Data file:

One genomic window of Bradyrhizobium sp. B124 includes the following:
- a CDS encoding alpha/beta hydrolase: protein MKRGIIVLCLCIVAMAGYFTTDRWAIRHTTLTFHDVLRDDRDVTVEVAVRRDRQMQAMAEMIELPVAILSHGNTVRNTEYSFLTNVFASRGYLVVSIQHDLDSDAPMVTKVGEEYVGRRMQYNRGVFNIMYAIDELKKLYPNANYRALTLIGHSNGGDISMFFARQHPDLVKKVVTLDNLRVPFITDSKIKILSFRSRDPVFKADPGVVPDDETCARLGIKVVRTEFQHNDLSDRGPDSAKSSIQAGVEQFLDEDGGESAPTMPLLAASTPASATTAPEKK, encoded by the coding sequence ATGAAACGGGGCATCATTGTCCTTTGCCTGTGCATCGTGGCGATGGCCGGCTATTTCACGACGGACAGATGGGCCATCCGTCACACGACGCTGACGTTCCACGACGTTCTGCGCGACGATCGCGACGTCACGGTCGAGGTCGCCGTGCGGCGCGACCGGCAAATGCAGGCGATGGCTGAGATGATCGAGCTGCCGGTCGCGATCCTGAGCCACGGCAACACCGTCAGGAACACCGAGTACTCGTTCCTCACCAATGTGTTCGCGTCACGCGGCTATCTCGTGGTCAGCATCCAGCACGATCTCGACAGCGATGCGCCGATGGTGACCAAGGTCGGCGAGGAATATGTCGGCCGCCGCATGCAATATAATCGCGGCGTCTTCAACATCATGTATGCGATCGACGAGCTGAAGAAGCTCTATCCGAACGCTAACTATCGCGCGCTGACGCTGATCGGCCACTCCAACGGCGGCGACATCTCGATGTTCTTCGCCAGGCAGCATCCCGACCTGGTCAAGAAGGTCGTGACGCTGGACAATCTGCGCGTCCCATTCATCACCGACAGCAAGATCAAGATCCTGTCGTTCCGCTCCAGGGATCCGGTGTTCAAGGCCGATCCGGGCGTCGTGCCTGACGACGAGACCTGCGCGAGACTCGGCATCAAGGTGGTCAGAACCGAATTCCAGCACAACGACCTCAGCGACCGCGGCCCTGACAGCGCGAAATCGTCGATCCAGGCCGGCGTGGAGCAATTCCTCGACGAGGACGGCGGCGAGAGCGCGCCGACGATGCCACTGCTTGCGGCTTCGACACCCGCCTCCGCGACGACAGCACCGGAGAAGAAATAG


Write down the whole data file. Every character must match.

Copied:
One genomic window of Bradyrhizobium sp. B124 includes the following:
- a CDS encoding alpha/beta hydrolase: protein MKRGIIVLCLCIVAMAGYFTTDRWAIRHTTLTFHDVLRDDRDVTVEVAVRRDRQMQAMAEMIELPVAILSHGNTVRNTEYSFLTNVFASRGYLVVSIQHDLDSDAPMVTKVGEEYVGRRMQYNRGVFNIMYAIDELKKLYPNANYRALTLIGHSNGGDISMFFARQHPDLVKKVVTLDNLRVPFITDSKIKILSFRSRDPVFKADPGVVPDDETCARLGIKVVRTEFQHNDLSDRGPDSAKSSIQAGVEQFLDEDGGESAPTMPLLAASTPASATTAPEKK, encoded by the coding sequence ATGAAACGGGGCATCATTGTCCTTTGCCTGTGCATCGTGGCGATGGCCGGCTATTTCACGACGGACAGATGGGCCATCCGTCACACGACGCTGACGTTCCACGACGTTCTGCGCGACGATCGCGACGTCACGGTCGAGGTCGCCGTGCGGCGCGACCGGCAAATGCAGGCGATGGCTGAGATGATCGAGCTGCCGGTCGCGATCCTGAGCCACGGCAACACCGTCAGGAACACCGAGTACTCGTTCCTCACCAATGTGTTCGCGTCACGCGGCTATCTCGTGGTCAGCATCCAGCACGATCTCGACAGCGATGCGCCGATGGTGACCAAGGTCGGCGAGGAATATGTCGGCCGCCGCATGCAATATAATCGCGGCGTCTTCAACATCATGTATGCGATCGACGAGCTGAAGAAGCTCTATCCGAACGCTAACTATCGCGCGCTGACGCTGATCGGCCACTCCAACGGCGGCGACATCTCGATGTTCTTCGCCAGGCAGCATCCCGACCTGGTCAAGAAGGTCGTGACGCTGGACAATCTGCGCGTCCCATTCATCACCGACAGCAAGATCAAGATCCTGTCGTTCCGCTCCAGGGATCCGGTGTTCAAGGCCGATCCGGGCGTCGTGCCTGACGACGAGACCTGCGCGAGACTCGGCATCAAGGTGGTCAGAACCGAATTCCAGCACAACGACCTCAGCGACCGCGGCCCTGACAGCGCGAAATCGTCGATCCAGGCCGGCGTGGAGCAATTCCTCGACGAGGACGGCGGCGAGAGCGCGCCGACGATGCCACTGCTTGCGGCTTCGACACCCGCCTCCGCGACGACAGCACCGGAGAAGAAATAG